Microchip Claims to Have Solved Power Over Ethernet Interoperability Issues with New PoE Products
New solutions enable both legacy and IEEE 802.3bt-2018-compliant devices to be powered via existing Ethernet frameworks.
Industry is rapidly adapting the new IEEE 802.3bt-2018 standard for delivering PoE (power over Ethernet). This leaves users with a dual challenge. They must first enable the older, existing PDs (powered devices) to work well with the newer PDs designed for the new standard. They must also, very often, do so within an existing Ethernet infrastructure.
For network users, Microchip's new series of offerings include network switches and midspans. The network switches, or injectors, are used to provide the data and power to be transmitted over the Ethernet cables to the PD’s, or devices to be powered. If an existing network switch doesn’t provide power, a midspan, inserted between the network switches and the PD, can be purposed to do so.
The Microchip PD69210 and PD69208T4. Image from Microchip.
For system developers, Microsemi now offers PSE (power sourcing equipment) chipsets. With these, designers will be able to provide up to 90W of power, without changing switches or cabling, for both pre-standard and IEEE-compliant PDs.
The need to avoid tearing down well-functioning infrastructure is paramount. As described by Microchip business unit manager Iris Shuker, “...our PSE chipsets offer a unique architecture that eliminates the need to redesign system boards or offer separate pre-standard and IEEE-compliant product lines. They are also at the heart of our IEEE 802.3bt-2018-compliant PoE injectors and midspans that bridge the interoperability gap for users."
The PSE Chipset
The new chipset enables support for two-pair and four-pair systems with a single-board design. They provide all manager and controller functionality needed for building highly interoperable PSE equipment that can source between 90 to 99.9 watts of power supporting up to 48 ports. Applications include IEEE 802.3bt Type 3 (Classes 1-6) as well as Type 4 (Classes 7-8).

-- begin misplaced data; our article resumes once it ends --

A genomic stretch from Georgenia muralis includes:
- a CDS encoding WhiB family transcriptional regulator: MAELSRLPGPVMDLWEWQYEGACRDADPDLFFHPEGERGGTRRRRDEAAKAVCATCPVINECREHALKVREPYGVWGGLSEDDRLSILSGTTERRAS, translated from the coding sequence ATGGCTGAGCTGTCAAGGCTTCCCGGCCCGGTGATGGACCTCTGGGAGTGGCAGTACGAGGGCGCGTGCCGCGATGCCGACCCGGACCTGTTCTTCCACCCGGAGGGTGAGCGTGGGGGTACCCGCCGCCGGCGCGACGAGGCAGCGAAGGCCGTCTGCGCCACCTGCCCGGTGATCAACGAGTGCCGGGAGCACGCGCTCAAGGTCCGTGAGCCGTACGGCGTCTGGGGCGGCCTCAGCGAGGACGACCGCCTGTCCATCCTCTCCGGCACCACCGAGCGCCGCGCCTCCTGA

The PD69208M is a single-chip device accommodating eight ports. It supports standard PD detection, power-up, and protection according to IEEE802.3 and the HDBaseT standards. It also accommodates legacy/pre-standard PD detection.
The PD69204T4 is designed to be employed in Ethernet switches and midspans. Like the PD69208M, it enables devices to receive both power and data over the same cable. The PD69204T4 supports four ports.
The PD69208T4 supports 802.3bt Type 4, which can deliver slightly more power.
The PD69210 is a PoE Controller designed to work with the three PSE managers listed above. This device employs an ESPI bus to connect to as many as 12 PSE managers. It communicates to the host CPU via I2C or UART interface.
Software Upgrade Microchip’s Gen 6 PSE Chipset
As part of the Microchip’s effort to promote interoperability, a software upgrade is available for pre-standard PSE designs that were based on the company’s Gen 6 PSE chipset. With this upgrade, the older designs can be upgraded to IEEE 802.3bt with no hardware changes.
The PSE chipsets are available now. Availability for the injectors and midspans is projected for November 2019.
Support for Bringing Products to Market Faster
In an effort to cut down on design time for engineers, the company has made evaluation boards, firmware, GUI software, and communication protocols available to users.
An example PoE application for the new devices. Image from Microchip
PoE Devices Around the Industry
Power over Ethernet is attracting wide interest, and why not? Who wants to have a separate cable for power when it can readily be provided over modern Ethernet cables?
The PM8804 and PM8805 from STMicroelectronics provide converter circuitry for PDs requiring up to 71 watts of power. The units are primarily targeted at 5G “small cells,” WLAN access points and routers, as well as smart-building and smart-office applications.
Have you designed with PoE before? Tell your peers about it in the comments below.